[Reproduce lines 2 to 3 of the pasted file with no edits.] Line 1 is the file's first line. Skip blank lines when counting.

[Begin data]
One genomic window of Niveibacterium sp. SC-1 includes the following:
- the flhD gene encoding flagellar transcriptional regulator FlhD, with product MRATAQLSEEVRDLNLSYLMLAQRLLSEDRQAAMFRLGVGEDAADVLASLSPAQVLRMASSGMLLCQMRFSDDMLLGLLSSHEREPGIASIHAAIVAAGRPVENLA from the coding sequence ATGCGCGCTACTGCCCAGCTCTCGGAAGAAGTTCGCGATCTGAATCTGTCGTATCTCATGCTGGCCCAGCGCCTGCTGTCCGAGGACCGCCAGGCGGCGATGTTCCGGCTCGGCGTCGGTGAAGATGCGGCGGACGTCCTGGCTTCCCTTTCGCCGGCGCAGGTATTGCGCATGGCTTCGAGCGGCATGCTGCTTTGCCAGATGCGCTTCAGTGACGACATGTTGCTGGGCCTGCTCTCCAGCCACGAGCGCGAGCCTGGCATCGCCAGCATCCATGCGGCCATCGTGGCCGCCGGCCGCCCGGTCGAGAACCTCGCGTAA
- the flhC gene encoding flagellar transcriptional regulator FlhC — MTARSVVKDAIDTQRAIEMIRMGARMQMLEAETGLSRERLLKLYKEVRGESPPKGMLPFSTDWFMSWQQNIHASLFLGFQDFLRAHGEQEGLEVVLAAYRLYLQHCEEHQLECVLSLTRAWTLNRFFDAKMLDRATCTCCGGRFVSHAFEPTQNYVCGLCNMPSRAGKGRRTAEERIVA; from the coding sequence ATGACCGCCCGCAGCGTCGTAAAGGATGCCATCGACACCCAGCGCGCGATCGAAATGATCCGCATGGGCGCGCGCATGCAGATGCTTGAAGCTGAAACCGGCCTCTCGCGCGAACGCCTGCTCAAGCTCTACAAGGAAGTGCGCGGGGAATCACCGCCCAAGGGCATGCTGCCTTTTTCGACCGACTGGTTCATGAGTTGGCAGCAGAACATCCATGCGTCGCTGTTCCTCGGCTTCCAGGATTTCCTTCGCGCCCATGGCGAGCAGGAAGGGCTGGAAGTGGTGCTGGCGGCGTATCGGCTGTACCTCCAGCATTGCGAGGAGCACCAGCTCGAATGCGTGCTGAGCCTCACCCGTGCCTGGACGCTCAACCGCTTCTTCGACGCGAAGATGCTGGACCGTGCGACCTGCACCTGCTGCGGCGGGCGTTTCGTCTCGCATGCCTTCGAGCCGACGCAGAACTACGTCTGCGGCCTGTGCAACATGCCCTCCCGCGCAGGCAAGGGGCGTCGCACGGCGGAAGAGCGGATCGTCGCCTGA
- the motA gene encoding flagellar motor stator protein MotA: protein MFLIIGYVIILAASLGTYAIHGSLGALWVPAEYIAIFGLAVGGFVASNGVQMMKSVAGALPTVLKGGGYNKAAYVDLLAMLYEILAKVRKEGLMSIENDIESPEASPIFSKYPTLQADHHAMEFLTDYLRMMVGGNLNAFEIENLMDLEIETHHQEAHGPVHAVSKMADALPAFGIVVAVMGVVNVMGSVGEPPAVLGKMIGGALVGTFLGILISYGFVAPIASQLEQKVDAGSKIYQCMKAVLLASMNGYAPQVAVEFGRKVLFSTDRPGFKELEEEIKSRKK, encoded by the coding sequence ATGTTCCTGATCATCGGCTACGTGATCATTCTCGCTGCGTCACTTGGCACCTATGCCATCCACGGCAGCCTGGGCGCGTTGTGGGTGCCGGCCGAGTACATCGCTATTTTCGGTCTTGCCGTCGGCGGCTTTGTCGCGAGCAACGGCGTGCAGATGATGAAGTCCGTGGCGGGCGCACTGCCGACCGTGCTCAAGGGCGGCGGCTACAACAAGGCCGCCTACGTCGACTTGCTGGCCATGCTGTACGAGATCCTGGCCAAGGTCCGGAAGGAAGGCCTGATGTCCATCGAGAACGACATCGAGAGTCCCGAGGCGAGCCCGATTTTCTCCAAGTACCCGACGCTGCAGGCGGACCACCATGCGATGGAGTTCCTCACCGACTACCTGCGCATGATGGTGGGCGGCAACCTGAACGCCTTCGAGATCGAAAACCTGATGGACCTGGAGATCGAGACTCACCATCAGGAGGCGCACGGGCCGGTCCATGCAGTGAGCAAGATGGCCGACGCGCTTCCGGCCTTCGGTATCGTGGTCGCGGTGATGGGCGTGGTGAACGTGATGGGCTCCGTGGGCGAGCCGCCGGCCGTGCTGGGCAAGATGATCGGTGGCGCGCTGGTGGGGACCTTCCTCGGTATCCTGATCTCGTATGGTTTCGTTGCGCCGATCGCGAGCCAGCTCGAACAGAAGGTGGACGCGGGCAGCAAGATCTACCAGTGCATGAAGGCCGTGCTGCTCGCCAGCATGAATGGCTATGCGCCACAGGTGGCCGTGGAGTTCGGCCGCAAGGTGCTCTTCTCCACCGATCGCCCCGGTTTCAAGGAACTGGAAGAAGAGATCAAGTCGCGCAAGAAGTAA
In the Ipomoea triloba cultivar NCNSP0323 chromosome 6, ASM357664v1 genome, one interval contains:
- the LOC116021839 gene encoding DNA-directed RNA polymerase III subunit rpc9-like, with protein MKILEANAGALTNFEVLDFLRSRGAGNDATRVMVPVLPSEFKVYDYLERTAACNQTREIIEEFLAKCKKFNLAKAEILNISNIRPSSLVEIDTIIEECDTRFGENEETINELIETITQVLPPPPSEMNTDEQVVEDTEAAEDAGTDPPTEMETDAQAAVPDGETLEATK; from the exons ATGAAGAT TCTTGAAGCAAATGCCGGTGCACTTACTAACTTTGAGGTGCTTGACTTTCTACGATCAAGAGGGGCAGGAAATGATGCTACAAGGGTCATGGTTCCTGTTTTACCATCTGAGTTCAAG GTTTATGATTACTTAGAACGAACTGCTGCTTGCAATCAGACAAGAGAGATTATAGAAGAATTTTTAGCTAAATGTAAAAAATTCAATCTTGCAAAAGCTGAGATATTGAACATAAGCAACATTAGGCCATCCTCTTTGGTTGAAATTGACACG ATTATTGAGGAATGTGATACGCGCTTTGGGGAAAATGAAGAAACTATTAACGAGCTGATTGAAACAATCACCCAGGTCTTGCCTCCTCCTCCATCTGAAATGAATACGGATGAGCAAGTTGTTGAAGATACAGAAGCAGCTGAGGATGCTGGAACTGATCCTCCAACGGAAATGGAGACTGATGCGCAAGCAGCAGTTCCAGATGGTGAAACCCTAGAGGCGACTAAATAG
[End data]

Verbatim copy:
- the flhD gene encoding flagellar transcriptional regulator FlhD, with product MRATAQLSEEVRDLNLSYLMLAQRLLSEDRQAAMFRLGVGEDAADVLASLSPAQVLRMASSGMLLCQMRFSDDMLLGLLSSHEREPGIASIHAAIVAAGRPVENLA from the coding sequence ATGCGCGCTACTGCCCAGCTCTCGGAAGAAGTTCGCGATCTGAATCTGTCGTATCTCATGCTGGCCCAGCGCCTGCTGTCCGAGGACCGCCAGGCGGCGATGTTCCGGCTCGGCGTCGGTGAAGATGCGGCGGACGTCCTGGCTTCCCTTTCGCCGGCGCAGGTATTGCGCATGGCTTCGAGCGGCATGCTGCTTTGCCAGATGCGCTTCAGTGACGACATGTTGCTGGGCCTGCTCTCCAGCCACGAGCGCGAGCCTGGCATCGCCAGCATCCATGCGGCCATCGTGGCCGCCGGCCGCCCGGTCGAGAACCTCGCGTAA
- the flhC gene encoding flagellar transcriptional regulator FlhC — MTARSVVKDAIDTQRAIEMIRMGARMQMLEAETGLSRERLLKLYKEVRGESPPKGMLPFSTDWFMSWQQNIHASLFLGFQDFLRAHGEQEGLEVVLAAYRLYLQHCEEHQLECVLSLTRAWTLNRFFDAKMLDRATCTCCGGRFVSHAFEPTQNYVCGLCNMPSRAGKGRRTAEERIVA; from the coding sequence ATGACCGCCCGCAGCGTCGTAAAGGATGCCATCGACACCCAGCGCGCGATCGAAATGATCCGCATGGGCGCGCGCATGCAGATGCTTGAAGCTGAAACCGGCCTCTCGCGCGAACGCCTGCTCAAGCTCTACAAGGAAGTGCGCGGGGAATCACCGCCCAAGGGCATGCTGCCTTTTTCGACCGACTGGTTCATGAGTTGGCAGCAGAACATCCATGCGTCGCTGTTCCTCGGCTTCCAGGATTTCCTTCGCGCCCATGGCGAGCAGGAAGGGCTGGAAGTGGTGCTGGCGGCGTATCGGCTGTACCTCCAGCATTGCGAGGAGCACCAGCTCGAATGCGTGCTGAGCCTCACCCGTGCCTGGACGCTCAACCGCTTCTTCGACGCGAAGATGCTGGACCGTGCGACCTGCACCTGCTGCGGCGGGCGTTTCGTCTCGCATGCCTTCGAGCCGACGCAGAACTACGTCTGCGGCCTGTGCAACATGCCCTCCCGCGCAGGCAAGGGGCGTCGCACGGCGGAAGAGCGGATCGTCGCCTGA